Tuesday, January 24, 2012

December Books

Chief Superintendent Michael Ohayon is called to investigate the brutal murder of a Yemeni woman in Jerusalem and finds more than just murder to deal with. The neighborhood itself is suspicious of all outsiders and there is an intifada to contend with, as well as the mystery of kidnapped Yemeni children fifty years before. There are tensions everywhere Ohayon turns and the murderer may not stop at one death. Interesting for its setting and sense of place and time.

I absolutely ADORED the second in Clare's Infernal Devices series about Shadowhunters in Victorian London. Tessa Gray can't quite stop thinking about Will Herondale, although he made it perfectly clear he wasn't interested. But Will has his secrets and this book reveals them. But while he's trying to find a way out of his dark past, Tessa is falling for his best friend, Jem. Oh, there's also demons and traitors and clockwork automatons that want only to destroy the Shadowhunters. Brilliant characters with lots of peril and love thrown in. Brilliant.

If I worshipped any writer, I'm beginning to think it would be Ann Patchett. Pharmaceutical researcher Marina Singh is sent to the Amazon when a colleague dies while tracking down an elusive doctor. The doctor is Marina's former teacher and she is studying the apparently lifelong fertility of a particular tribe of native women. The only other thing you need to know is this: that not only can Patchett write the literary socks off anyone working today, she can tell a compelling story. I was shocked more than once, but shouldn't have been, and her descriptions are breathtakingly good. Pick up any book by Patchett and start reading.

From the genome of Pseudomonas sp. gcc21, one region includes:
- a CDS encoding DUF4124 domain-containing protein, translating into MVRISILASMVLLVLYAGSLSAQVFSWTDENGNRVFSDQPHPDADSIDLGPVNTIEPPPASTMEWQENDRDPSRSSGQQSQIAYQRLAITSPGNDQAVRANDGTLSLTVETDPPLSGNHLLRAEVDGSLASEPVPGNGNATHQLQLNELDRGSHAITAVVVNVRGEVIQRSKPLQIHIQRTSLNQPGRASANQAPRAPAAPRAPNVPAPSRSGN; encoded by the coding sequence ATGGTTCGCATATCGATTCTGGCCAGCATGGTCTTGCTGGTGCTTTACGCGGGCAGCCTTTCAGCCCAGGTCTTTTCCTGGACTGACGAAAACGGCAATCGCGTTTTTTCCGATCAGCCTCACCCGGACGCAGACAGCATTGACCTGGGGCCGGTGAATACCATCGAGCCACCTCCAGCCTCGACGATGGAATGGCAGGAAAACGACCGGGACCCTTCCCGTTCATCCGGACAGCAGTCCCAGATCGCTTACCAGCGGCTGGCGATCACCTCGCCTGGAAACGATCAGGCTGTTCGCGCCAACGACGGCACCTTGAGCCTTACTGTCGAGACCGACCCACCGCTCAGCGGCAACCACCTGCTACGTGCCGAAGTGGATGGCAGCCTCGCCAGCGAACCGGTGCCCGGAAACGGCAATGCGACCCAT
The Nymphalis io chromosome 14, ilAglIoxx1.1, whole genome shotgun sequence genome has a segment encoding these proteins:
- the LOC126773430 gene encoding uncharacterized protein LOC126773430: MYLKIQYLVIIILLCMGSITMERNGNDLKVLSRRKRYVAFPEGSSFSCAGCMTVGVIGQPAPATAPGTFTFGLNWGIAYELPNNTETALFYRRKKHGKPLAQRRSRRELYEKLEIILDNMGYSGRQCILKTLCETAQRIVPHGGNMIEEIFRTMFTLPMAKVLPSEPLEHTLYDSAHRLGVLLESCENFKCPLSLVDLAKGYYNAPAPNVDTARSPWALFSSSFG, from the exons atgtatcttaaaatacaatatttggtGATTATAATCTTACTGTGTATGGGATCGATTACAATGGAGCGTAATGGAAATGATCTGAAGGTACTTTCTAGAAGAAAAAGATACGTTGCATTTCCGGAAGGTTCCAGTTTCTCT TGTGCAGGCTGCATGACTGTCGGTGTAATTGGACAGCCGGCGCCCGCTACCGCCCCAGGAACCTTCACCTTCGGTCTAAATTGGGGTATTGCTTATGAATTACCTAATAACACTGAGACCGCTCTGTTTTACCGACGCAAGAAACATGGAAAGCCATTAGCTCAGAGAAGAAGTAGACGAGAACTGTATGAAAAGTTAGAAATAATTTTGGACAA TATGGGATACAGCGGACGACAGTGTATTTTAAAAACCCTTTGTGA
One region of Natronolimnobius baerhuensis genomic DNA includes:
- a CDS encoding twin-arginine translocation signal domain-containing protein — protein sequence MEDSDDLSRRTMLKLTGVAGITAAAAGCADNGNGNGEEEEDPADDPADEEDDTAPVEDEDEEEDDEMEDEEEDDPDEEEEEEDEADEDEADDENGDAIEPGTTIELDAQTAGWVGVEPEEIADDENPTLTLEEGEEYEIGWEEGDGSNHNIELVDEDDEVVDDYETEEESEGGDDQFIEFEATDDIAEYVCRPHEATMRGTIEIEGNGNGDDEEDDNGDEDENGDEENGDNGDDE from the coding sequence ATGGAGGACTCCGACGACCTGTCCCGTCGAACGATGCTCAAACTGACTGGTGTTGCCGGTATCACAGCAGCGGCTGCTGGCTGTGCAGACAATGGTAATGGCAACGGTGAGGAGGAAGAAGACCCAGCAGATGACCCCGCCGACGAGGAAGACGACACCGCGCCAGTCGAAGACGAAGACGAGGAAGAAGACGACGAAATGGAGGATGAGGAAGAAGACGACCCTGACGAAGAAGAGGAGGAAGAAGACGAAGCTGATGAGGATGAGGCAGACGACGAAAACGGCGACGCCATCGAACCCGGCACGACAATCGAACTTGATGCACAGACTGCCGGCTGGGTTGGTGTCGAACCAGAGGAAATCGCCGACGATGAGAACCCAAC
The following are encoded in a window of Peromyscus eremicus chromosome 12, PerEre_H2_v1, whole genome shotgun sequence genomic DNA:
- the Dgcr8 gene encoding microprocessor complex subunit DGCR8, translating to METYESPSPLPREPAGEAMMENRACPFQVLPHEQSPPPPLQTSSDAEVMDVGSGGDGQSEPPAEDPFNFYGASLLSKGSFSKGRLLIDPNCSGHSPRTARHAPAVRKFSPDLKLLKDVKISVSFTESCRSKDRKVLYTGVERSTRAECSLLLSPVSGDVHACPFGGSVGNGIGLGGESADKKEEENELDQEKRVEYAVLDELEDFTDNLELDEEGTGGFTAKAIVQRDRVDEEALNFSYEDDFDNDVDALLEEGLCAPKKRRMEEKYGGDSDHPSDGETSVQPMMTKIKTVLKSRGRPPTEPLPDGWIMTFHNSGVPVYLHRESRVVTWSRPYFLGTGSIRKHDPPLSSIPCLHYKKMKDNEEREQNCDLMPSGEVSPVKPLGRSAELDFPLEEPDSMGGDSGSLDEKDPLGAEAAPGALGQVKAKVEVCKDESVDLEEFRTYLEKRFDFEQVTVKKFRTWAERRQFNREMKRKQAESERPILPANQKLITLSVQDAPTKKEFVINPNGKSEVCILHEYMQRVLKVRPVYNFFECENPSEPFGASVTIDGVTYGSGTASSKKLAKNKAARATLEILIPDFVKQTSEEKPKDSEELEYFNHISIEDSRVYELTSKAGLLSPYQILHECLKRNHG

Vanessa Michael Monroe provides information for anyone who can pay her exorbitant fees. She is prepared to turn down her next offer, as she has no wish to return to the Africa of her childhood, but ends up taking the case of a young woman who vanished and was presumably killed several years before in West Africa. Not only will Monroe be facing her own ghosts, but she's stepping into a minefield of political and personal traps. Full of guns and bad guys and cool gadgets--I thought the weakness was Monroe herself. I could not warm to her and I don't know if I'll read more of Stevens' books. However, it was a great choice for reading by the pool in Hawaii.

BLACKOUT and  ALL CLEARConnie Willis/A
These two books--which tell one story--are nearly as good as Willis' DOOMSDAY BOOK. In this version of her time-traveling Oxford future, several students are in England at various points and places in early WWII when the net that connects them with their future suddenly and inexplicably shuts down. With no idea what has happened in the future--and terrified that their own actions have or will tip the balance of this critical war so that England loses--the students are left to cope in a wartime world they are only partially prepared for. Willis is brilliant and if you think you don't like time travel or science fiction, I beg you to try these books. I've never read anything half so good about the Blitz and the cost of the war to Londoners in particular. Absolutely perfect (except I would have liked a little more Mr. Dunworthy along the way--and Colin--but there parts are also perfect.)

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